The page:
Illinois Passes Landmark Coal Ash Legislation

Illinois on May 27 became the third state in the nation to pass legislation requiring coal ash protections beyond federal requirements. 

The state’s House passed the Coal Ash Pollution Prevention Act (SB 9) in a 77-36 vote on Monday, only weeks after Senate passage of the bill in a 39-9 vote on May 9. The bill, sponsored by State Sen. Scott Bennett (D-Champaign) and State Rep. Carol Ammons (D-Champaign), now proceeds to Gov. J.B. Pritzker’s (D) desk, where it will likely be signed into law. 

SB 9, which environmental groups lauded as a “groundbreaking bill,” amends the Illinois Environmental Protection Act by acknowledging that “[Coal combustion residuals (CCR)] generated by the electric generating industry has caused groundwater contamination and other forms of pollution at active and inactive plants throughout this [s]tate.” 

Though it outlines some exceptions, the bill essentially prohibits the discharge, directly or indirectly, of any contaminants from a CCR surface impoundment into the environment. Under the bill, generators also cannot construct, install, modify, operator, or shutter any CCR surface impoundments without a permit from the Illinois Environmental Protection Agency (ILEPA). Permits must comply with the federal Resource Conservation and Recovery Act (RCRA). 

The bill also specifies that before closing a CCR surface impoundment, generators must submit a “closure alternatives analysis” that surveys all closure methods considered. However, generators who have submitted closure plans to the agency before May 1, 2019, or completed closure two years before that date, won’t need a construction permit, it says. 

It also stipulates that for-profit generators must post an agency-approved “performance bond” or other security to ensure companies have the funds to close and maintain CCR surface impoundments, or remediate releases from the impoundments. Meanwhile, the bill also sets hefty fees of $50,000 for each closed CCR surface impoundment and $75,000 for each CCR surface impoundment that hasn’t yet closed—as well as annual fees ranging from $15,000 to $25,000 per impoundment. The fees will be deposited into the state’s “Environmental Protection Permit and Inspection Fund.”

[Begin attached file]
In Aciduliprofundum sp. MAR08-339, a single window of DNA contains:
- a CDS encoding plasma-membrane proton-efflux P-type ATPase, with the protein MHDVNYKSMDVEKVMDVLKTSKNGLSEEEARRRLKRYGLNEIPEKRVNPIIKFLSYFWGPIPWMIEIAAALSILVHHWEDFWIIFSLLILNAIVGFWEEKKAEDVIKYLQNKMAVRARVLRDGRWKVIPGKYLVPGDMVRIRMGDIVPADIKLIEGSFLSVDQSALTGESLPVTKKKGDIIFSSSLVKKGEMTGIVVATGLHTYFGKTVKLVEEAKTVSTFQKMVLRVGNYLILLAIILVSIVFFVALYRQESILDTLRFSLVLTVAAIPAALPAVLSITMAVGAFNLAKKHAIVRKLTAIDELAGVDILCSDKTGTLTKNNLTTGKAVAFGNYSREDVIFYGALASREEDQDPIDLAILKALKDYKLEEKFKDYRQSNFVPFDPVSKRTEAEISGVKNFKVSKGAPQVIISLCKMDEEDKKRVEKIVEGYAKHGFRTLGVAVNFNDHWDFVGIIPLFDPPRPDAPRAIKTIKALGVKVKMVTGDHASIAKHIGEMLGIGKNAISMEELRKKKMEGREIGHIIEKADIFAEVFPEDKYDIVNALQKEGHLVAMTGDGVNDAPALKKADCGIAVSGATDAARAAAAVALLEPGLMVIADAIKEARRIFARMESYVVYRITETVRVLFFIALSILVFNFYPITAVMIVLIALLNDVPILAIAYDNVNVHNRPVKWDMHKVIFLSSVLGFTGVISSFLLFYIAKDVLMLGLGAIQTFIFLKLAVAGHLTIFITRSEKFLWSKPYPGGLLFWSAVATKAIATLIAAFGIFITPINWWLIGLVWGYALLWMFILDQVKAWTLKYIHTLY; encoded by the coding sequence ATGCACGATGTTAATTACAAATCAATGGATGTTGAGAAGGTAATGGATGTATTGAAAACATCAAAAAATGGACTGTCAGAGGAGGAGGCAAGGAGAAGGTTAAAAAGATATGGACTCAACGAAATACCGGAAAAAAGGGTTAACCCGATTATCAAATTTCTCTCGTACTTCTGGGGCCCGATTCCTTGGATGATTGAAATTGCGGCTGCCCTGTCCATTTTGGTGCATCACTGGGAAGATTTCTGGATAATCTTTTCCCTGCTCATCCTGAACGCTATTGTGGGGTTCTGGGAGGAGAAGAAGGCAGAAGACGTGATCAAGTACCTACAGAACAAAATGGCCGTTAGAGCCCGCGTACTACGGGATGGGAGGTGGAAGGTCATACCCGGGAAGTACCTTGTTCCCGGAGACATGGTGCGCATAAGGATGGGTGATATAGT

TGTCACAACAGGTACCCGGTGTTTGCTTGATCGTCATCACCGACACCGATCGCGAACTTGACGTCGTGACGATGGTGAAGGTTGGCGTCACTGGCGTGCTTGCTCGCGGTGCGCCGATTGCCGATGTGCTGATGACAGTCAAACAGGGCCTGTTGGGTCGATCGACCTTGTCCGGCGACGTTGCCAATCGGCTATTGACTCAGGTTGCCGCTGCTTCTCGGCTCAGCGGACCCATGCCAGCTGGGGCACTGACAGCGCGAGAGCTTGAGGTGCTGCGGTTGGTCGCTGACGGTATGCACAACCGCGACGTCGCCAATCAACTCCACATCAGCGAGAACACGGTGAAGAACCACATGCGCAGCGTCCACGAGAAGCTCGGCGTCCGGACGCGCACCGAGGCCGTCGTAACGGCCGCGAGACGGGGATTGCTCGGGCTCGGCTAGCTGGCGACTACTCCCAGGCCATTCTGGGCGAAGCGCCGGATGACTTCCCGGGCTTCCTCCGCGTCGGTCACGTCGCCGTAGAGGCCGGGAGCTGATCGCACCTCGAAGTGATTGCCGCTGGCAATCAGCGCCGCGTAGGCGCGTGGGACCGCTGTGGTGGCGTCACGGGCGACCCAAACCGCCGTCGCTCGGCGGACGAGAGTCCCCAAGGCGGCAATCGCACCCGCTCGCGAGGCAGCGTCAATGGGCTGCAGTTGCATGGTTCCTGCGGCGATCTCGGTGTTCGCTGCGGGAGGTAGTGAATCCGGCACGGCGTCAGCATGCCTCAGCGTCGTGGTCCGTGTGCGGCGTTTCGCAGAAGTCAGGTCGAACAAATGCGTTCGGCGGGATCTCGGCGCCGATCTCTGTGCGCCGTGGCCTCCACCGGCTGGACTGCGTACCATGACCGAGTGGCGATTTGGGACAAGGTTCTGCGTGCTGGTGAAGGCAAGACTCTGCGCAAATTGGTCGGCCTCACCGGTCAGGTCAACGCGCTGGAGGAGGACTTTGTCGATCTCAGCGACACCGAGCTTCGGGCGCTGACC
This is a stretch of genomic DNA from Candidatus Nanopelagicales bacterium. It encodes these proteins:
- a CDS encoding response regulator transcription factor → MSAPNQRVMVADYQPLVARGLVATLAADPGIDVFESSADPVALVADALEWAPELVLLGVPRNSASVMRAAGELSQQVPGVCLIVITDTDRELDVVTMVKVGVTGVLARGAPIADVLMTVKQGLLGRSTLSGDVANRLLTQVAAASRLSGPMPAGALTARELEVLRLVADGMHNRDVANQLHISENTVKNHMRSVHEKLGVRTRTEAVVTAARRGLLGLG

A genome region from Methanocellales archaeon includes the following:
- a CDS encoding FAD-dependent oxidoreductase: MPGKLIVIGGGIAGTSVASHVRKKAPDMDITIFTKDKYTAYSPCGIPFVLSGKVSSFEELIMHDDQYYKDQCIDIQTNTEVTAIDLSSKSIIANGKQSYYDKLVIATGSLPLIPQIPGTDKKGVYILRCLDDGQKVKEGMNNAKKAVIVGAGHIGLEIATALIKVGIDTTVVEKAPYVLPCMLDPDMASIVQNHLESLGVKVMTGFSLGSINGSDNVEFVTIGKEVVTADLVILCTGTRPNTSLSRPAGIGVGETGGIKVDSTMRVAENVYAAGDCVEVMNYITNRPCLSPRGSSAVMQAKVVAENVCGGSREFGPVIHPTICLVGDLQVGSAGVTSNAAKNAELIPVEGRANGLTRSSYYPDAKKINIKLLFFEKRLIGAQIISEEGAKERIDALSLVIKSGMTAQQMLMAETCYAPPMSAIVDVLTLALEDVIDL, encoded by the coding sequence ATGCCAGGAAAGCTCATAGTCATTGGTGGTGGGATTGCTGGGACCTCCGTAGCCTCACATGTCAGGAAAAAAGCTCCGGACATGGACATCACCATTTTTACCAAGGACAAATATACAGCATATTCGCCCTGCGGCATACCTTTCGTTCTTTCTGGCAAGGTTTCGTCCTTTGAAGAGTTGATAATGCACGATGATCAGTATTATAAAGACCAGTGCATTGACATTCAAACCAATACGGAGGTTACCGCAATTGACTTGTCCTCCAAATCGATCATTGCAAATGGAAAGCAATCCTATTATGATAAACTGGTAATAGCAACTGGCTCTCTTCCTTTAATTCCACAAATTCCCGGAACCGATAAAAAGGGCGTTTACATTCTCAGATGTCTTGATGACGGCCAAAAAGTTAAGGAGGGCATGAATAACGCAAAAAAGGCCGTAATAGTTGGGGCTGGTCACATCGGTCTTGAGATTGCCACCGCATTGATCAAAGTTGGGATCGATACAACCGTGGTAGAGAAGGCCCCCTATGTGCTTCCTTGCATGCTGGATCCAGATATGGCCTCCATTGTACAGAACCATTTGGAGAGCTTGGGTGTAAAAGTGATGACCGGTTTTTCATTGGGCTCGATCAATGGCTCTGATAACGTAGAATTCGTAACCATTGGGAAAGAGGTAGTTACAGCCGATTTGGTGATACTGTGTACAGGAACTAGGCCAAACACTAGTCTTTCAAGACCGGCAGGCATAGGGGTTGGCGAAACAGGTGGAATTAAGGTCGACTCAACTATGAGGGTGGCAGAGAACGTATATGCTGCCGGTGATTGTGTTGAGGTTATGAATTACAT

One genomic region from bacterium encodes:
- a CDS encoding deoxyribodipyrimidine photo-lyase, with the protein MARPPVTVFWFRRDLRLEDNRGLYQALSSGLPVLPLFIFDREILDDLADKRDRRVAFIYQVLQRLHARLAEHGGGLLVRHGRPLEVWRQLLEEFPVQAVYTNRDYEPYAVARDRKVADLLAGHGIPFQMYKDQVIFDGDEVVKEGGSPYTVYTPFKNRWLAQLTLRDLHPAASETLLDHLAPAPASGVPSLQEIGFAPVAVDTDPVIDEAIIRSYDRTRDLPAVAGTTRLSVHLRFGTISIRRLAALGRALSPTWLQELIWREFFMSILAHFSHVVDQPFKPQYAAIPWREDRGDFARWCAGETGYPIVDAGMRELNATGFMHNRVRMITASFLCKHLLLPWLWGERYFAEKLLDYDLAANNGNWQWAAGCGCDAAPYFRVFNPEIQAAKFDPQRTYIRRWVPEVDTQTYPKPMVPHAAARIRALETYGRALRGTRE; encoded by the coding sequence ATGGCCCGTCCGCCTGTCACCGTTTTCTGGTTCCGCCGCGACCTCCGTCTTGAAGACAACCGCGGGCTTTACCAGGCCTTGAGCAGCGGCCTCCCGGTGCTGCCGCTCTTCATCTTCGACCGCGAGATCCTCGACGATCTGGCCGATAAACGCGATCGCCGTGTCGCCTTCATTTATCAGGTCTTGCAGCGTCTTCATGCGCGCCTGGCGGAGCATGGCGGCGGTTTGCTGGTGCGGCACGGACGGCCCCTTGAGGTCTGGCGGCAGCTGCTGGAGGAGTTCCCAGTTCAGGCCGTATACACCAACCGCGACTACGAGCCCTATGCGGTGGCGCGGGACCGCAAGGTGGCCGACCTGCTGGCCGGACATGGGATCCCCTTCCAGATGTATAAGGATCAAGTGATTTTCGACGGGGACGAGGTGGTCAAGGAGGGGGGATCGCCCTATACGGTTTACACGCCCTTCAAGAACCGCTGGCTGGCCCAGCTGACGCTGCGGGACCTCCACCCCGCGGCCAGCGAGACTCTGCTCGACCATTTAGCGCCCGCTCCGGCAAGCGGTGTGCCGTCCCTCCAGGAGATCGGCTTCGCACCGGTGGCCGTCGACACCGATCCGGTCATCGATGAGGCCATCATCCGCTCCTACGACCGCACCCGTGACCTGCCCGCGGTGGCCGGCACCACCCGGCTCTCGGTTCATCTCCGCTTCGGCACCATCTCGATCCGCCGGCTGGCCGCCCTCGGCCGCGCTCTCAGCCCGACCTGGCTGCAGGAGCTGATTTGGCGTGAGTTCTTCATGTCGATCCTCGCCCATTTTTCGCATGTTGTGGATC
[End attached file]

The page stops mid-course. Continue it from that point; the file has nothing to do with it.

Finally, the bill also calls on ILEPA to propose—within eight months after the bill’s enactment—rules establishing construction and operating permit requirements, and design standards. 

The bill’s passage was hailed as an environmental victory by the Sierra Club. The group on Tuesday noted that Illinois has the highest concentration of coal ash impoundments in the country, pointing to a recent report from the Environmental Integrity Project (EIP) that found 22 of 24 coal ash sites in the state have unsafe levels of toxic pollutants in groundwater. The EIP report, which surveyed thousands of individual power company results from initial groundwater monitoring (as required by the federal coal ash rule), estimated that 91% of coal power plants that submitted data had unsafe levels of contaminants. 

When the bill is signed, Illinois will join Virginia and North Carolina in addressing coal ash through state-level legislation. North Carolina enacted the nation’s first comprehensive coal ash management law in September 2014. This April, North Carolina officials ordered Duke Energy to excavate all its coal ash storage ponds in the state, saying the utility’s current plan for its coal ash sites does not sufficiently protect groundwater. Meanwhile, in January 2019, legislators from both sides of the aisle passed a law to require the complete excavation of more than 28 million tons of coal ash at Dominion power plants in Virginia. 

[For more on utility efforts to meet state and federal coal ash regulations, see: “Cleanup and Closure Projects on a Massive Scale,” in POWER’s December 2018 issue.]

Since its introduction in January 2019, Illinois’ SB 9 has gained several proponents, among them a bevy of environmental and citizen groups. It has also been opposed by a long list of businesses, including power companies like Vistra Energy, NRG Energy, City Water Light & Power, and Prairie State Generating Co. Other opponents include the Illinois Energy Association, the International Brotherhood of Electrical Workers, the Illinois Manufacturers’ Association, a handful of waste and recycling groups, cement and concrete promotion groups, and the Illinois Coal Association. 

Some opponents argued that new regulations for coal generators could further dent coal plant economics, as well as demand for the state’s vast coal resources. While coal from the Illinois Basin underlies 65% of the state, and the state had 34 coal-fired power generating units at the end of 2018, it must compete with low-sulfur Powder River Basin coal, which is much cheaper.   

However, NRG Energy, which owns three coal plants in Illinois—the 1.5-GW Powerton plant, two units at Waukegan with a total 682 MW, and the 510-MW Will County plant—noted more action on coal ash regulation was likely. “We are reviewing what was passed in the House [on May 27] and understand that there is expected to be a trailer bill developed this summer in anticipation of the veto session to address outstanding items raised during the deliberation about the bill,” David Knox, NRG spokesman, told POWER on May 28. “As always, we intend to comply with all applicable rules and regulations.”

Sonal Patel is a POWER associate editor (@sonalcpatel, @POWERmagazine).